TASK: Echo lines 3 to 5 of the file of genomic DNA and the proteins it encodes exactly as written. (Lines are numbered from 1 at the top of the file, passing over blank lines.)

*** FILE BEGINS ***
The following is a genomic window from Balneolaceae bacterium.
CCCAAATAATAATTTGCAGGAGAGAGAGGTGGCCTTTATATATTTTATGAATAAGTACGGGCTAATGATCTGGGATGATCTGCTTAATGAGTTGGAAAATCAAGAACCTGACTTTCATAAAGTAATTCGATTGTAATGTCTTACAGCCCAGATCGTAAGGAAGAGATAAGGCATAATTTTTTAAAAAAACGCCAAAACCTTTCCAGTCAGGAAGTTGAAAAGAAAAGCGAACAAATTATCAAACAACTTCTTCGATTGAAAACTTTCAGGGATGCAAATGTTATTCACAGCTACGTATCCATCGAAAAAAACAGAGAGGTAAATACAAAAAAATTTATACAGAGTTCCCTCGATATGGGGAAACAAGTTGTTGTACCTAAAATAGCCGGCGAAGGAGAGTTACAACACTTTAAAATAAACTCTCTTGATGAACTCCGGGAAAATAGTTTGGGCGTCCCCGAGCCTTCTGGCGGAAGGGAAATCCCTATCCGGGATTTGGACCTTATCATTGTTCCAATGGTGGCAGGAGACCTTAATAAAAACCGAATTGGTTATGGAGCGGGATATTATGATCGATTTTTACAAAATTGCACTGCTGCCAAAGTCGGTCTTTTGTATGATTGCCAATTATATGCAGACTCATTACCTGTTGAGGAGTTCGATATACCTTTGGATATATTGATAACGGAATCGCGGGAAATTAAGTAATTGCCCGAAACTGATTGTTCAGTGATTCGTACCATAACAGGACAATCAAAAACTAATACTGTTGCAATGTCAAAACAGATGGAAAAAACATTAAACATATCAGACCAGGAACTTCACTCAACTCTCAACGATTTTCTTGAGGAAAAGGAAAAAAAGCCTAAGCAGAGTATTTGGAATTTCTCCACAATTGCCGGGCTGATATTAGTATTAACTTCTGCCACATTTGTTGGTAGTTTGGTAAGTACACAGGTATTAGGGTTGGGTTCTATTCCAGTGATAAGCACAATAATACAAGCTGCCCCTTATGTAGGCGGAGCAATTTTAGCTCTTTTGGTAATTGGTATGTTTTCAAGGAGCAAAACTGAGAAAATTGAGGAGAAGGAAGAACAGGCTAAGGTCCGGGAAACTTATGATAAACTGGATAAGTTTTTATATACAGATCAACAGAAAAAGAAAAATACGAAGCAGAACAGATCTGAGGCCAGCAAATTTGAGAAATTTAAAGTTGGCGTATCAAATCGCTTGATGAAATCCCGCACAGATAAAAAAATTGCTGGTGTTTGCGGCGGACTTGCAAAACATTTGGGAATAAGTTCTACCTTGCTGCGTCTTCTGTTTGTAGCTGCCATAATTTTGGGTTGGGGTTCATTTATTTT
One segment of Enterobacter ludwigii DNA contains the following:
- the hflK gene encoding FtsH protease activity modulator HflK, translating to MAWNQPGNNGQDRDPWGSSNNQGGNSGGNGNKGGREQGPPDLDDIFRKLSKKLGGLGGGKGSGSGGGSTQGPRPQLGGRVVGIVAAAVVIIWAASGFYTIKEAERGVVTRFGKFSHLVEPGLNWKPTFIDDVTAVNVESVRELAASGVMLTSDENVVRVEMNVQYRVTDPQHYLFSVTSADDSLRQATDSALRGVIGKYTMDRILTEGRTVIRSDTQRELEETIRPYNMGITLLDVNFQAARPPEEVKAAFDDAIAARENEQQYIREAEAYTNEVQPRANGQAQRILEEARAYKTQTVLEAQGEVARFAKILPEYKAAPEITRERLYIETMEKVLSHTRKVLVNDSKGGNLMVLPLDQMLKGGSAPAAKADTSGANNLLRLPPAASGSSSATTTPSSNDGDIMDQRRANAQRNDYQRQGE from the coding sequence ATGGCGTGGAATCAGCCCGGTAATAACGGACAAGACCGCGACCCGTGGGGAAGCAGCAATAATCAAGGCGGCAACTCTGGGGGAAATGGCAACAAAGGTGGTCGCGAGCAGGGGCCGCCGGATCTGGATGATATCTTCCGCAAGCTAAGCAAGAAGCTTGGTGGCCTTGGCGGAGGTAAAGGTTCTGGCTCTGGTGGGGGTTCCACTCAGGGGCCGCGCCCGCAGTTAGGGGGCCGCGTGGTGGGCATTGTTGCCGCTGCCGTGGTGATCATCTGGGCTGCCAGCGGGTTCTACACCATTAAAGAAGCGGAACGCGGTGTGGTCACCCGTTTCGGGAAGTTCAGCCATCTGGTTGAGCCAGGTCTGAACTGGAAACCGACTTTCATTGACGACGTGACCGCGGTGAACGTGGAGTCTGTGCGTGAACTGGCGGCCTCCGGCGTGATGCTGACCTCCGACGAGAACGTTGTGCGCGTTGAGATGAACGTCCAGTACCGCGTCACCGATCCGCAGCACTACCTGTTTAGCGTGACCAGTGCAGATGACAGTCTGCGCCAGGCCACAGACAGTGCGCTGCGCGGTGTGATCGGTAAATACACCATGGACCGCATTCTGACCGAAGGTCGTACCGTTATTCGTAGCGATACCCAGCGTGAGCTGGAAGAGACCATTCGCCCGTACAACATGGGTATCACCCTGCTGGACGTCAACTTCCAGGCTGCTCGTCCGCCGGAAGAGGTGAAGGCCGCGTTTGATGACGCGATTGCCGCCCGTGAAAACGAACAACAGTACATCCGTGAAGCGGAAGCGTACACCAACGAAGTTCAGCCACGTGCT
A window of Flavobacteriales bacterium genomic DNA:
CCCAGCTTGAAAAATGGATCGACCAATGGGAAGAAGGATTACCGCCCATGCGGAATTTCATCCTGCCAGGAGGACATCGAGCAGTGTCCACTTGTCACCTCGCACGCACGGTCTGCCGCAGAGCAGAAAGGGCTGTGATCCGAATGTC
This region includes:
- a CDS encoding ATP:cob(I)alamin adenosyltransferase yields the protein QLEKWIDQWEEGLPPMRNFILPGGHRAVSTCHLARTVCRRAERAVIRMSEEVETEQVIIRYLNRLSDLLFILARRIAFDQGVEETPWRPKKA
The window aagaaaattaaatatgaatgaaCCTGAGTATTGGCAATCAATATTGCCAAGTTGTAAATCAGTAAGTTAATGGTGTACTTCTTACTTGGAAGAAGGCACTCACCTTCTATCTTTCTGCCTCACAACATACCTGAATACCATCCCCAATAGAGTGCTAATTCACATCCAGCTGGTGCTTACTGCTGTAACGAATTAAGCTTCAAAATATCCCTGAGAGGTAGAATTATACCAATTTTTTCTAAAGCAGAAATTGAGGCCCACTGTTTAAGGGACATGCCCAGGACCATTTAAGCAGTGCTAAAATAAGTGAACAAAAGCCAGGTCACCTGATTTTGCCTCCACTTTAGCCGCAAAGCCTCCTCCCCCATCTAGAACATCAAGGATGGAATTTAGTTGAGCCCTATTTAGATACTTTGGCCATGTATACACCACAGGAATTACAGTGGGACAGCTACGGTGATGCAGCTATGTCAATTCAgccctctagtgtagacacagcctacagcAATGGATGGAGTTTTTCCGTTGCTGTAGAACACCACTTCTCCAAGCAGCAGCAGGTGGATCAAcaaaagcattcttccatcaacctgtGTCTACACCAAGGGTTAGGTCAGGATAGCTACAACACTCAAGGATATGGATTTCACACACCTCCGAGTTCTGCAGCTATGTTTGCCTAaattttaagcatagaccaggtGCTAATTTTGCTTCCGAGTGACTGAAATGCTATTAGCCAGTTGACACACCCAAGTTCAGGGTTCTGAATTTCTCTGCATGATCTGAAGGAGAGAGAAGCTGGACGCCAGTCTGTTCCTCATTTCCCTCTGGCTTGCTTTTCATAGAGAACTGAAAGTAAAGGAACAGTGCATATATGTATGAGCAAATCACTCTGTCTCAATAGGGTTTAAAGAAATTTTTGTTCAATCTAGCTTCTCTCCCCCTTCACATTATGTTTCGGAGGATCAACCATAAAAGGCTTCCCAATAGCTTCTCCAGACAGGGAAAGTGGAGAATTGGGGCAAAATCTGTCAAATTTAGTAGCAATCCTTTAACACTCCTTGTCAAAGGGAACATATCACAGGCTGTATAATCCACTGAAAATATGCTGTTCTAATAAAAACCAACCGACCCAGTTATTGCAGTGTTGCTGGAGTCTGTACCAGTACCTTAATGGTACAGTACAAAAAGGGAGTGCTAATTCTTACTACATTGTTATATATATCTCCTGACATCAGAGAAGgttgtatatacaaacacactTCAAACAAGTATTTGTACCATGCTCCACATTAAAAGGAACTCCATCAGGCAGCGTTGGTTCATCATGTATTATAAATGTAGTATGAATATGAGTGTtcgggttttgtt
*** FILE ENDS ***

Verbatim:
One segment of Enterobacter ludwigii DNA contains the following:
- the hflK gene encoding FtsH protease activity modulator HflK, translating to MAWNQPGNNGQDRDPWGSSNNQGGNSGGNGNKGGREQGPPDLDDIFRKLSKKLGGLGGGKGSGSGGGSTQGPRPQLGGRVVGIVAAAVVIIWAASGFYTIKEAERGVVTRFGKFSHLVEPGLNWKPTFIDDVTAVNVESVRELAASGVMLTSDENVVRVEMNVQYRVTDPQHYLFSVTSADDSLRQATDSALRGVIGKYTMDRILTEGRTVIRSDTQRELEETIRPYNMGITLLDVNFQAARPPEEVKAAFDDAIAARENEQQYIREAEAYTNEVQPRANGQAQRILEEARAYKTQTVLEAQGEVARFAKILPEYKAAPEITRERLYIETMEKVLSHTRKVLVNDSKGGNLMVLPLDQMLKGGSAPAAKADTSGANNLLRLPPAASGSSSATTTPSSNDGDIMDQRRANAQRNDYQRQGE from the coding sequence ATGGCGTGGAATCAGCCCGGTAATAACGGACAAGACCGCGACCCGTGGGGAAGCAGCAATAATCAAGGCGGCAACTCTGGGGGAAATGGCAACAAAGGTGGTCGCGAGCAGGGGCCGCCGGATCTGGATGATATCTTCCGCAAGCTAAGCAAGAAGCTTGGTGGCCTTGGCGGAGGTAAAGGTTCTGGCTCTGGTGGGGGTTCCACTCAGGGGCCGCGCCCGCAGTTAGGGGGCCGCGTGGTGGGCATTGTTGCCGCTGCCGTGGTGATCATCTGGGCTGCCAGCGGGTTCTACACCATTAAAGAAGCGGAACGCGGTGTGGTCACCCGTTTCGGGAAGTTCAGCCATCTGGTTGAGCCAGGTCTGAACTGGAAACCGACTTTCATTGACGACGTGACCGCGGTGAACGTGGAGTCTGTGCGTGAACTGGCGGCCTCCGGCGTGATGCTGACCTCCGACGAGAACGTTGTGCGCGTTGAGATGAACGTCCAGTACCGCGTCACCGATCCGCAGCACTACCTGTTTAGCGTGACCAGTGCAGATGACAGTCTGCGCCAGGCCACAGACAGTGCGCTGCGCGGTGTGATCGGTAAATACACCATGGACCGCATTCTGACCGAAGGTCGTACCGTTATTCGTAGCGATACCCAGCGTGAGCTGGAAGAGACCATTCGCCCGTACAACATGGGTATCACCCTGCTGGACGTCAACTTCCAGGCTGCTCGTCCGCCGGAAGAGGTGAAGGCCGCGTTTGATGACGCGATTGCCGCCCGTGAAAACGAACAACAGTACATCCGTGAAGCGGAAGCGTACACCAACGAAGTTCAGCCACGTGCT
A window of Flavobacteriales bacterium genomic DNA: